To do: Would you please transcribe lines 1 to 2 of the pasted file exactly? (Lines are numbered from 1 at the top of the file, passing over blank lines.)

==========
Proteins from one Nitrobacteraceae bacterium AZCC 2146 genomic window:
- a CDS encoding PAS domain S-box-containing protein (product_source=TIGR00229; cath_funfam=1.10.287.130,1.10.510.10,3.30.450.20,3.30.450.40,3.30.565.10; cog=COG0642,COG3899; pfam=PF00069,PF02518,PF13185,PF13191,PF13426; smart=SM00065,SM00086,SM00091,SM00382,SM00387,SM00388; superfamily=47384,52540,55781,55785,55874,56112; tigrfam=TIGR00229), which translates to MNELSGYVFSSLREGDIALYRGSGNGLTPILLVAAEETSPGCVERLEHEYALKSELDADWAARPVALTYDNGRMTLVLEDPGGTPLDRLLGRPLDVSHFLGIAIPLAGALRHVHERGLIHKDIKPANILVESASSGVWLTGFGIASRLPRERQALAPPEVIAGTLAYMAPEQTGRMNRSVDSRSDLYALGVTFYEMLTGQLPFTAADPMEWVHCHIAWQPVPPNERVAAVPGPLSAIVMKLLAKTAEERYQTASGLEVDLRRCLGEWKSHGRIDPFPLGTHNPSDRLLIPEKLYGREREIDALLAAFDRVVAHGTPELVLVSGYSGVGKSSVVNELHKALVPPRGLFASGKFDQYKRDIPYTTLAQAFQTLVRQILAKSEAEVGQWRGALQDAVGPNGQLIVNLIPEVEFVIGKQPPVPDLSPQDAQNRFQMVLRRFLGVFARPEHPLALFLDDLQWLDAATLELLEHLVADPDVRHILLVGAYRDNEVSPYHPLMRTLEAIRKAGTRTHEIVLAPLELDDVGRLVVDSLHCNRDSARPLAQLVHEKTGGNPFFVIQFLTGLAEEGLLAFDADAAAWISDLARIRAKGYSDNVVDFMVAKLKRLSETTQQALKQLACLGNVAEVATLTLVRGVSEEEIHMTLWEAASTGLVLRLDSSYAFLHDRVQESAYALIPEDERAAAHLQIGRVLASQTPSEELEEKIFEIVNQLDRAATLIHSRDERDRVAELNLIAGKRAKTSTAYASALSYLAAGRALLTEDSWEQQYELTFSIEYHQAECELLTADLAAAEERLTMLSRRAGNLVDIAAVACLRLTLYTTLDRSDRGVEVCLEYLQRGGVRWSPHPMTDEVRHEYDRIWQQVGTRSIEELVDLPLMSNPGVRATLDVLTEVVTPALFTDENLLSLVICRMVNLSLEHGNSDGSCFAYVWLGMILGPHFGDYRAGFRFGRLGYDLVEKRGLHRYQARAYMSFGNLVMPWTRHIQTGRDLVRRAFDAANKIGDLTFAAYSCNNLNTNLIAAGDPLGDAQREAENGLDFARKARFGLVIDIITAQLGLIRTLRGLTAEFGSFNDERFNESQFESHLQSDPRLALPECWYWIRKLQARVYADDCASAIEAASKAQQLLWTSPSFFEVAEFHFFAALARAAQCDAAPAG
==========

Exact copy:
Proteins from one Nitrobacteraceae bacterium AZCC 2146 genomic window:
- a CDS encoding PAS domain S-box-containing protein (product_source=TIGR00229; cath_funfam=1.10.287.130,1.10.510.10,3.30.450.20,3.30.450.40,3.30.565.10; cog=COG0642,COG3899; pfam=PF00069,PF02518,PF13185,PF13191,PF13426; smart=SM00065,SM00086,SM00091,SM00382,SM00387,SM00388; superfamily=47384,52540,55781,55785,55874,56112; tigrfam=TIGR00229), which translates to MNELSGYVFSSLREGDIALYRGSGNGLTPILLVAAEETSPGCVERLEHEYALKSELDADWAARPVALTYDNGRMTLVLEDPGGTPLDRLLGRPLDVSHFLGIAIPLAGALRHVHERGLIHKDIKPANILVESASSGVWLTGFGIASRLPRERQALAPPEVIAGTLAYMAPEQTGRMNRSVDSRSDLYALGVTFYEMLTGQLPFTAADPMEWVHCHIAWQPVPPNERVAAVPGPLSAIVMKLLAKTAEERYQTASGLEVDLRRCLGEWKSHGRIDPFPLGTHNPSDRLLIPEKLYGREREIDALLAAFDRVVAHGTPELVLVSGYSGVGKSSVVNELHKALVPPRGLFASGKFDQYKRDIPYTTLAQAFQTLVRQILAKSEAEVGQWRGALQDAVGPNGQLIVNLIPEVEFVIGKQPPVPDLSPQDAQNRFQMVLRRFLGVFARPEHPLALFLDDLQWLDAATLELLEHLVADPDVRHILLVGAYRDNEVSPYHPLMRTLEAIRKAGTRTHEIVLAPLELDDVGRLVVDSLHCNRDSARPLAQLVHEKTGGNPFFVIQFLTGLAEEGLLAFDADAAAWISDLARIRAKGYSDNVVDFMVAKLKRLSETTQQALKQLACLGNVAEVATLTLVRGVSEEEIHMTLWEAASTGLVLRLDSSYAFLHDRVQESAYALIPEDERAAAHLQIGRVLASQTPSEELEEKIFEIVNQLDRAATLIHSRDERDRVAELNLIAGKRAKTSTAYASALSYLAAGRALLTEDSWEQQYELTFSIEYHQAECELLTADLAAAEERLTMLSRRAGNLVDIAAVACLRLTLYTTLDRSDRGVEVCLEYLQRGGVRWSPHPMTDEVRHEYDRIWQQVGTRSIEELVDLPLMSNPGVRATLDVLTEVVTPALFTDENLLSLVICRMVNLSLEHGNSDGSCFAYVWLGMILGPHFGDYRAGFRFGRLGYDLVEKRGLHRYQARAYMSFGNLVMPWTRHIQTGRDLVRRAFDAANKIGDLTFAAYSCNNLNTNLIAAGDPLGDAQREAENGLDFARKARFGLVIDIITAQLGLIRTLRGLTAEFGSFNDERFNESQFESHLQSDPRLALPECWYWIRKLQARVYADDCASAIEAASKAQQLLWTSPSFFEVAEFHFFAALARAAQCDAAPAG